Natalie Portman's Directorial Debut & Paper Towns' Nat WolffBy Gerri Miller
See how Portman is making her big splash in Israel and don't miss Paper Towns with Nat WolffGo To Pop Culture
Review of The Invisible Wall by Harry Bernstein (Ballantine Books, 2007).
The Wall--whether speaking literally or figuratively, standing between Israel and Palestine, the U.S. and Mexico, East and West Germany, or two sides of a narrow street in Lancashire, England--is a site of resistance, transition, trauma, and change. Walls, borders and boundaries are no man's lands where identities are tested and shaped.
The Invisible Wall, Harry Bernstein's powerful memoir of his formative years in pre- and postwar England, documents life in a working-class mill town in Lancashire. The invisible wall refers to the impenetrable force field that existed between Jews and Christians living on opposite sides of the unassuming cobblestoned street of Bernstein's childhood. From its ephemeral existence sprung a hard-wired sense of identity for Bernstein that gave meaning and substance to a life shaped as much by hope and love as struggle and loss.
In a literary era dripping with syrupy memoirs about dysfunctional childhoods, Bernstein's raw and unpretentious tale comes as a welcome surprise. With clarity and charm, this coming-of-age story moves beyond the self-indulgence of lamenting the past to capture the true reason why we are compelled to create narratives of our lives: to make sense of them, to find meaning in them, to bear witness to the past and to find clarity in the future. His voice resonates with vivid imagery to create colorful tableaus of English-Jewish life, while simultaneous imprinting on reader's minds a grainy black-and-white photo of a forgotten era.
Readers are instantly transported to 1930s England, where we have the voyeuristic sense of peering into Bernstein's parlor room as he sits by the fire and delicately peels off the tough skin of a life shaped by poverty, war, and loss to reveal the sweet seeds of hope and potential that lie within. Although Christians and Jews lived freely side by side, it was perhaps the physical proximity and minimal outright hostility that made the subtle undercurrent of fear and bias all the more apparent. Jewish children did not go into Christian homes or stores. Although Harry and his brothers had to watch for the "batesemas" (Christian bullies who beat up Jewish kids) in the streets on the way home from school, Christian neighbors across the way left the door open so the entire street could enjoy a free concert from their gramophone. Such contradictory behavior demonstrates both the irony and the social necessity of the invisible wall.
Both Harry--the wise old man looking back on his life--and 'arry--the boy with ragged knickers and a dirt-streaked face--are keen observers, perceptive judges of character, and courageous enough to tell the story of a life as it was, not how they wish it could be. The sound of clogs on cobblestones at sunrise, Harry's trembling hands as he brought afternoon tea to his volatile, emotionally distant father at his tailoring shop, and the "fire goy" that came to the house to light the stove on Shabbos (the Sabbath), resurrect a distinctive time and place.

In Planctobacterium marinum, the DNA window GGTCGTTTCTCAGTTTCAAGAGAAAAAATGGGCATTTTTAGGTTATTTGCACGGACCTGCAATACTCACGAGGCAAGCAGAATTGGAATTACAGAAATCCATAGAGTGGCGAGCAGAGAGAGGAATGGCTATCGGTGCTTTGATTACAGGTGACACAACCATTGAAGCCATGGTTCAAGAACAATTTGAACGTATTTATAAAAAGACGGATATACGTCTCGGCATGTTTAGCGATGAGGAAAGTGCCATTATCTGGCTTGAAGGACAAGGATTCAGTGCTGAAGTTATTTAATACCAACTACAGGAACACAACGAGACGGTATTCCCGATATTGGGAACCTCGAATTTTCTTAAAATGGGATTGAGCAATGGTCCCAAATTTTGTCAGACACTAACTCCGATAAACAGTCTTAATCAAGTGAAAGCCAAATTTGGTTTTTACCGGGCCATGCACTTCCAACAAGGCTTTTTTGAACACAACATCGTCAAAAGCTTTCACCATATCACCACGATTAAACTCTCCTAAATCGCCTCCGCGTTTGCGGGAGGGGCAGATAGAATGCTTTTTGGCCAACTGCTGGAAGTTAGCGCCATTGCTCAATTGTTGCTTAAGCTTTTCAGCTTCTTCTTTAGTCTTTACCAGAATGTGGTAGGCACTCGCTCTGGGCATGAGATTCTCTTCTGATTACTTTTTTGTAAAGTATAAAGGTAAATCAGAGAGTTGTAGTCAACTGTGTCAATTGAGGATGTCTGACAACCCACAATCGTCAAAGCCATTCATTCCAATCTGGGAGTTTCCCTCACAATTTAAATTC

It is within this social climate that Harry unknowingly becomes complicit in a scandalous love affair between a Jewish neighbor and Christian, and later bears witness to a forbidden childhood friendship between his older sister and Arthur Foreshaw, a Christian who lives across the street. Harry becomes privy to top-secret information about his sister's transgression as the love between Jew and Christian blossoms into a heady, passionate romance that leads to clandestine meetings and narrow escapes.
In the era of the "invisible wall," a Jewish girl who married a Christian boy was considered dead to her family. As his sister's confidant and his mother's little boy, Harry is mired in a moral quandary. As both Harry and his sister negotiate the line between allegiance to one's family and one's own desires, readers see the evolving relationship between families on both sides of the invisible wall. Bernstein offers readers lessons of hope couched between coarse anecdotes of war and struggle that make the lessons all the more powerful. He manages to embed universal life lessons in his own story without ever sounding didactic or preachy.
Overall, Bernstein has the remarkable ability to snatch up a memory with the innocent curiosity of his 5-year-old self, while tempering his naiveté with the nostalgia and insight of a 96-year-old. It is through this rare combination of innocence and wisdom that we get both a bird's-eye perspective and a down-in-the-trenches view of Jewish life in 1930's England, World War II, interfaith romance, and the coming of age of a boy growing up in a world that was neither hospitable or kind. There is a sense that the story has been gestating for decades, and only after sufficiently marinating in distance and perspective was Bernstein able to share it. The Invisible Wall was burning to be told.